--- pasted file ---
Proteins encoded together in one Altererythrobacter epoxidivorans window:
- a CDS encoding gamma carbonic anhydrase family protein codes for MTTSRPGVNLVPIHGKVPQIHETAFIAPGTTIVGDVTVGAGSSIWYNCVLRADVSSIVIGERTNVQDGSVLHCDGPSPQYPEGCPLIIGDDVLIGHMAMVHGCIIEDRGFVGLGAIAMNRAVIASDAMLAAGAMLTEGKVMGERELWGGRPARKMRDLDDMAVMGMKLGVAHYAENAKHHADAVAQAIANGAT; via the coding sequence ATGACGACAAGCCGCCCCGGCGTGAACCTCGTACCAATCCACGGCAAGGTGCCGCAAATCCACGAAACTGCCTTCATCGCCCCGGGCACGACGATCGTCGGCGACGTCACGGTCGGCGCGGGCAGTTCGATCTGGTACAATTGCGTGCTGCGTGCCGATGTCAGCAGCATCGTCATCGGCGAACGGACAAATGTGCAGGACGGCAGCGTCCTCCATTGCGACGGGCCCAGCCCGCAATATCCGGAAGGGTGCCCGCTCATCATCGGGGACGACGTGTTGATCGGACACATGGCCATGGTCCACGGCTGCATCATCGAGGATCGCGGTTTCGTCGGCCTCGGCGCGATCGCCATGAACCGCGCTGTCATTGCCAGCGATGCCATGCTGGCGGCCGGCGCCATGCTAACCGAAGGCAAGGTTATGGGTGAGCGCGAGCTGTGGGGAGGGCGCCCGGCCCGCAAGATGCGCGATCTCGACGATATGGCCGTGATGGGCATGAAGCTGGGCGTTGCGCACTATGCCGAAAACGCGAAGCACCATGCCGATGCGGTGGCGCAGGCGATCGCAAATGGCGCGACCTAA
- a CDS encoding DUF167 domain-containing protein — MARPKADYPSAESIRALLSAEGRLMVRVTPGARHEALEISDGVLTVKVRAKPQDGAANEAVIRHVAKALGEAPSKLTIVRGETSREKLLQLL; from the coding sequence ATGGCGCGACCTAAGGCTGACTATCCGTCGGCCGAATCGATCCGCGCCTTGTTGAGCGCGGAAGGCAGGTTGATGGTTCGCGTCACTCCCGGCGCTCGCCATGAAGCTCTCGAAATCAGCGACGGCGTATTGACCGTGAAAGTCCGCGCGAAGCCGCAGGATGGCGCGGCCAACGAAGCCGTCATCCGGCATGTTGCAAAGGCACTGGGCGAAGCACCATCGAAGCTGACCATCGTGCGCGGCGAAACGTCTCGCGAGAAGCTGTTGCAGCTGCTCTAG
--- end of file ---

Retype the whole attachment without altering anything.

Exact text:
Proteins encoded together in one Altererythrobacter epoxidivorans window:
- a CDS encoding gamma carbonic anhydrase family protein codes for MTTSRPGVNLVPIHGKVPQIHETAFIAPGTTIVGDVTVGAGSSIWYNCVLRADVSSIVIGERTNVQDGSVLHCDGPSPQYPEGCPLIIGDDVLIGHMAMVHGCIIEDRGFVGLGAIAMNRAVIASDAMLAAGAMLTEGKVMGERELWGGRPARKMRDLDDMAVMGMKLGVAHYAENAKHHADAVAQAIANGAT; via the coding sequence ATGACGACAAGCCGCCCCGGCGTGAACCTCGTACCAATCCACGGCAAGGTGCCGCAAATCCACGAAACTGCCTTCATCGCCCCGGGCACGACGATCGTCGGCGACGTCACGGTCGGCGCGGGCAGTTCGATCTGGTACAATTGCGTGCTGCGTGCCGATGTCAGCAGCATCGTCATCGGCGAACGGACAAATGTGCAGGACGGCAGCGTCCTCCATTGCGACGGGCCCAGCCCGCAATATCCGGAAGGGTGCCCGCTCATCATCGGGGACGACGTGTTGATCGGACACATGGCCATGGTCCACGGCTGCATCATCGAGGATCGCGGTTTCGTCGGCCTCGGCGCGATCGCCATGAACCGCGCTGTCATTGCCAGCGATGCCATGCTGGCGGCCGGCGCCATGCTAACCGAAGGCAAGGTTATGGGTGAGCGCGAGCTGTGGGGAGGGCGCCCGGCCCGCAAGATGCGCGATCTCGACGATATGGCCGTGATGGGCATGAAGCTGGGCGTTGCGCACTATGCCGAAAACGCGAAGCACCATGCCGATGCGGTGGCGCAGGCGATCGCAAATGGCGCGACCTAA
- a CDS encoding DUF167 domain-containing protein — MARPKADYPSAESIRALLSAEGRLMVRVTPGARHEALEISDGVLTVKVRAKPQDGAANEAVIRHVAKALGEAPSKLTIVRGETSREKLLQLL; from the coding sequence ATGGCGCGACCTAAGGCTGACTATCCGTCGGCCGAATCGATCCGCGCCTTGTTGAGCGCGGAAGGCAGGTTGATGGTTCGCGTCACTCCCGGCGCTCGCCATGAAGCTCTCGAAATCAGCGACGGCGTATTGACCGTGAAAGTCCGCGCGAAGCCGCAGGATGGCGCGGCCAACGAAGCCGTCATCCGGCATGTTGCAAAGGCACTGGGCGAAGCACCATCGAAGCTGACCATCGTGCGCGGCGAAACGTCTCGCGAGAAGCTGTTGCAGCTGCTCTAG